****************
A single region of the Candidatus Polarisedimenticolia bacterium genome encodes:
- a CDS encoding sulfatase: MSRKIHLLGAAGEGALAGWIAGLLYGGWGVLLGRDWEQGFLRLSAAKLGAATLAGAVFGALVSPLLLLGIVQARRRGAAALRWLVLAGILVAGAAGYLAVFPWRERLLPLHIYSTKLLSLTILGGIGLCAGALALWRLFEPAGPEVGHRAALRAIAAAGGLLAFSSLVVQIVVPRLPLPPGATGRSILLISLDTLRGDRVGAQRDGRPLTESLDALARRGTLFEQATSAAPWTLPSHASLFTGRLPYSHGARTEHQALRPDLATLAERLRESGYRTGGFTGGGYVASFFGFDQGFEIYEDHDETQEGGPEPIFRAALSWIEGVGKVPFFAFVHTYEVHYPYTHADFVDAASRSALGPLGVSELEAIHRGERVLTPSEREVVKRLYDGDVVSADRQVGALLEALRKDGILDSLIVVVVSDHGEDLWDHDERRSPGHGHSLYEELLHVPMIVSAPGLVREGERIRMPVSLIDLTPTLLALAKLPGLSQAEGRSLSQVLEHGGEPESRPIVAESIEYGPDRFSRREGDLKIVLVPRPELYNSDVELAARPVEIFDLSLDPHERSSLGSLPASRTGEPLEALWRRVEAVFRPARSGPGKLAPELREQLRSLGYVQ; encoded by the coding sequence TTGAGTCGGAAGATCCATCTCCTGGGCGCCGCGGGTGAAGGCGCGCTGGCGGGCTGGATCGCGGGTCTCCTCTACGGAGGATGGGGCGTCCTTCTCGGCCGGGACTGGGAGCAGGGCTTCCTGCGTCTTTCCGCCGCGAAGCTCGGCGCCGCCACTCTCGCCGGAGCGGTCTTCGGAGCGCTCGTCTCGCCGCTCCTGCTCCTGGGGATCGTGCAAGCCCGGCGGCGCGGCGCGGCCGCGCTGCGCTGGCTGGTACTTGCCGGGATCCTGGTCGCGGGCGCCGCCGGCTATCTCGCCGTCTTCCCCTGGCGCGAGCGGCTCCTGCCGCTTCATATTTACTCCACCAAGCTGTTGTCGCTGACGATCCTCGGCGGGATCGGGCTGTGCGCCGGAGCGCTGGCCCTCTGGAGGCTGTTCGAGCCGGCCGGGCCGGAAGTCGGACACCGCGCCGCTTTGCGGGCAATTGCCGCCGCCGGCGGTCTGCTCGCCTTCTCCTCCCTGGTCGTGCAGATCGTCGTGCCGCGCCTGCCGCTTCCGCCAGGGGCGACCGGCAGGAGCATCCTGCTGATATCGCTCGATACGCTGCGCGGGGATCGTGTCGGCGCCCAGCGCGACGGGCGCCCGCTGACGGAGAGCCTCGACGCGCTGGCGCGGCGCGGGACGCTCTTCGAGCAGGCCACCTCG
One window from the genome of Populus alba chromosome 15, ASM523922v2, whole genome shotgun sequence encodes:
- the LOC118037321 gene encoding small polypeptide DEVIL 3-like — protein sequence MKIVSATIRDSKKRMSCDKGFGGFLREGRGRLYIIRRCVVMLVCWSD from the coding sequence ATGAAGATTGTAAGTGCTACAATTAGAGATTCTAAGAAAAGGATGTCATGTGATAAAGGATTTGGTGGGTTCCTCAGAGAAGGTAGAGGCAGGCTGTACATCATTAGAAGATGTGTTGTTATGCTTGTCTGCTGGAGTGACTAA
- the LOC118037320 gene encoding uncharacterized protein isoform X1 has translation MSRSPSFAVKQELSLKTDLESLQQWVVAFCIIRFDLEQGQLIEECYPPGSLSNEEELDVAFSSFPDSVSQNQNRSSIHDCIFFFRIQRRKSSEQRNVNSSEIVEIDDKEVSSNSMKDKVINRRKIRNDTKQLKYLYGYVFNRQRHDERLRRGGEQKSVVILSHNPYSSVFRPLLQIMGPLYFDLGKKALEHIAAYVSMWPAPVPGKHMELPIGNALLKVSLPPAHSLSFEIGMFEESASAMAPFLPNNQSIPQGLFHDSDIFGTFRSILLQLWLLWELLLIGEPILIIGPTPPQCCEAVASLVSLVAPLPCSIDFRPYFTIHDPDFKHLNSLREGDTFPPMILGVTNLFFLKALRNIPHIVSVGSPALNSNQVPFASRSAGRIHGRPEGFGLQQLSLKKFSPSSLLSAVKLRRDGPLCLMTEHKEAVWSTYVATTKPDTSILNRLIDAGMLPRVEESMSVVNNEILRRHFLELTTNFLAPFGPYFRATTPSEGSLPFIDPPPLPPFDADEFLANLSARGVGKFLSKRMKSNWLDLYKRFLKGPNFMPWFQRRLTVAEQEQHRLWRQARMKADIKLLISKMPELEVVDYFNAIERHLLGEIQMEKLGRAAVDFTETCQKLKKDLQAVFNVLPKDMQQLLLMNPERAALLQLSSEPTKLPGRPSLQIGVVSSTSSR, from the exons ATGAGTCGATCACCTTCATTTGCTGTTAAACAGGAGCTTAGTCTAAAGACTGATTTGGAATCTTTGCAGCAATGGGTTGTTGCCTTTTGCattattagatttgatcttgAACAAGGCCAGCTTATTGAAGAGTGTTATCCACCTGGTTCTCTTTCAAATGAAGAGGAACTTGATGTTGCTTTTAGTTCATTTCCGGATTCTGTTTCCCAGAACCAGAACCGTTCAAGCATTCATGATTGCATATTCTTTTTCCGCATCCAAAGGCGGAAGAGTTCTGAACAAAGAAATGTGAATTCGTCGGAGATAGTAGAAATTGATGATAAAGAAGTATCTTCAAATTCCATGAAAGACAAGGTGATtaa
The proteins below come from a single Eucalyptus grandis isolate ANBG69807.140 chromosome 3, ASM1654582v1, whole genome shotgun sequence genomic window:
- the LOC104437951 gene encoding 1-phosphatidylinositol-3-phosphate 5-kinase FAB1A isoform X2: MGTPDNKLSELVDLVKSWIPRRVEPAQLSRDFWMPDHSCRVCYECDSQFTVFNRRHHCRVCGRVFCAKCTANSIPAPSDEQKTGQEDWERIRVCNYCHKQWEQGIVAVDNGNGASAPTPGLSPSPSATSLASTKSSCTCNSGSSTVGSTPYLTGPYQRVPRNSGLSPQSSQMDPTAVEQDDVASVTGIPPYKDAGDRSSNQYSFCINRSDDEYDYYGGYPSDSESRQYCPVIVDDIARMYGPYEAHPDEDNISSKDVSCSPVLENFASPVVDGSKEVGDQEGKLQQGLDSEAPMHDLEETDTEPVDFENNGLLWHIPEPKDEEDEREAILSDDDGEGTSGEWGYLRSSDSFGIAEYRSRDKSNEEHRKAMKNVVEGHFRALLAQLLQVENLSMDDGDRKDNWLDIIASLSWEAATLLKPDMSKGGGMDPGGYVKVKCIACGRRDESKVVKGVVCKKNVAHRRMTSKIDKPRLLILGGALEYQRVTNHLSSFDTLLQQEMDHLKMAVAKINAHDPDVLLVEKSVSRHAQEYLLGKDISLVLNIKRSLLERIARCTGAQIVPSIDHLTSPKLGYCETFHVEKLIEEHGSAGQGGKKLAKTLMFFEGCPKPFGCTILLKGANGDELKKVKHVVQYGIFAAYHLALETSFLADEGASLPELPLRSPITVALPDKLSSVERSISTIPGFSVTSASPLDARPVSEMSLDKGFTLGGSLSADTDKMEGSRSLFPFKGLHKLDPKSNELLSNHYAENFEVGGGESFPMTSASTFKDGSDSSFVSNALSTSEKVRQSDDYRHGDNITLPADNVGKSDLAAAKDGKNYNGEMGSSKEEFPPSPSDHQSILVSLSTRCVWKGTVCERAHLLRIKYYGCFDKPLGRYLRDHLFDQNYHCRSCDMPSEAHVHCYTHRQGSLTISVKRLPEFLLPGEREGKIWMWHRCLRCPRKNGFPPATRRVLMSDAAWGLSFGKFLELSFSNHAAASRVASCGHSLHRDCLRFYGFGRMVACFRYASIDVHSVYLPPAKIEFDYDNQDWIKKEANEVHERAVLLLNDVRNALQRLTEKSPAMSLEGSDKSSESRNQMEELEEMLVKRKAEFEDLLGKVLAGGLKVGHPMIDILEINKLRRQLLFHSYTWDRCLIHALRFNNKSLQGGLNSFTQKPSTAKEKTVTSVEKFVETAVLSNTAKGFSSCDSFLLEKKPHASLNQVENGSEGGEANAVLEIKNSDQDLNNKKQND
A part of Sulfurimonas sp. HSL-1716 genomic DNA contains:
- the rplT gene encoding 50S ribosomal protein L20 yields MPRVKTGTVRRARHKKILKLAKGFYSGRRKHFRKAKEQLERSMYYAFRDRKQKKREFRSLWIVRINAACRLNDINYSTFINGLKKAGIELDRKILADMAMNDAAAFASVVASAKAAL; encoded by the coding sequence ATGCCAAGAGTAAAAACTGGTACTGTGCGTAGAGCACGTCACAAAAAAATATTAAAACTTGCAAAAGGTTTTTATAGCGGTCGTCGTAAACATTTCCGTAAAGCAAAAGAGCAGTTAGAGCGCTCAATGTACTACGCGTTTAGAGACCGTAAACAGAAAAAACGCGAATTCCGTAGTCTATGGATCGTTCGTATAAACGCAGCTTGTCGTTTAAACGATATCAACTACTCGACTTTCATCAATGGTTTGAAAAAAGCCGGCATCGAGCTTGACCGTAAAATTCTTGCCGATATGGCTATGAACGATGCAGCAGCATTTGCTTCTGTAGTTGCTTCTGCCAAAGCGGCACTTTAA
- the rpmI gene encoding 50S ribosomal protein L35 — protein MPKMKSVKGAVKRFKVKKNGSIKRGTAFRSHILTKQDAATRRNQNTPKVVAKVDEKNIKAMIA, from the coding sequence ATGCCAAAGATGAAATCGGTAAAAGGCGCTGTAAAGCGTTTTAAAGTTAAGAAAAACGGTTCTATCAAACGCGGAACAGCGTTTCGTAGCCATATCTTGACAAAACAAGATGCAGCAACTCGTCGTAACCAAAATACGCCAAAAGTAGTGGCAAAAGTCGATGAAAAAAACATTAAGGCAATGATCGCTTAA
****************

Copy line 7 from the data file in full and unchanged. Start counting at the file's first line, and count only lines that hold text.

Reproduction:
- the LOC104437951 gene encoding 1-phosphatidylinositol-3-phosphate 5-kinase FAB1A isoform X2: MGTPDNKLSELVDLVKSWIPRRVEPAQLSRDFWMPDHSCRVCYECDSQFTVFNRRHHCRVCGRVFCAKCTANSIPAPSDEQKTGQEDWERIRVCNYCHKQWEQGIVAVDNGNGASAPTPGLSPSPSATSLASTKSSCTCNSGSSTVGSTPYLTGPYQRVPRNSGLSPQSSQMDPTAVEQDDVASVTGIPPYKDAGDRSSNQYSFCINRSDDEYDYYGGYPSDSESRQYCPVIVDDIARMYGPYEAHPDEDNISSKDVSCSPVLENFASPVVDGSKEVGDQEGKLQQGLDSEAPMHDLEETDTEPVDFENNGLLWHIPEPKDEEDEREAILSDDDGEGTSGEWGYLRSSDSFGIAEYRSRDKSNEEHRKAMKNVVEGHFRALLAQLLQVENLSMDDGDRKDNWLDIIASLSWEAATLLKPDMSKGGGMDPGGYVKVKCIACGRRDESKVVKGVVCKKNVAHRRMTSKIDKPRLLILGGALEYQRVTNHLSSFDTLLQQEMDHLKMAVAKINAHDPDVLLVEKSVSRHAQEYLLGKDISLVLNIKRSLLERIARCTGAQIVPSIDHLTSPKLGYCETFHVEKLIEEHGSAGQGGKKLAKTLMFFEGCPKPFGCTILLKGANGDELKKVKHVVQYGIFAAYHLALETSFLADEGASLPELPLRSPITVALPDKLSSVERSISTIPGFSVTSASPLDARPVSEMSLDKGFTLGGSLSADTDKMEGSRSLFPFKGLHKLDPKSNELLSNHYAENFEVGGGESFPMTSASTFKDGSDSSFVSNALSTSEKVRQSDDYRHGDNITLPADNVGKSDLAAAKDGKNYNGEMGSSKEEFPPSPSDHQSILVSLSTRCVWKGTVCERAHLLRIKYYGCFDKPLGRYLRDHLFDQNYHCRSCDMPSEAHVHCYTHRQGSLTISVKRLPEFLLPGEREGKIWMWHRCLRCPRKNGFPPATRRVLMSDAAWGLSFGKFLELSFSNHAAASRVASCGHSLHRDCLRFYGFGRMVACFRYASIDVHSVYLPPAKIEFDYDNQDWIKKEANEVHERAVLLLNDVRNALQRLTEKSPAMSLEGSDKSSESRNQMEELEEMLVKRKAEFEDLLGKVLAGGLKVGHPMIDILEINKLRRQLLFHSYTWDRCLIHALRFNNKSLQGGLNSFTQKPSTAKEKTVTSVEKFVETAVLSNTAKGFSSCDSFLLEKKPHASLNQVENGSEGGEANAVLEIKNSDQDLNNKKQND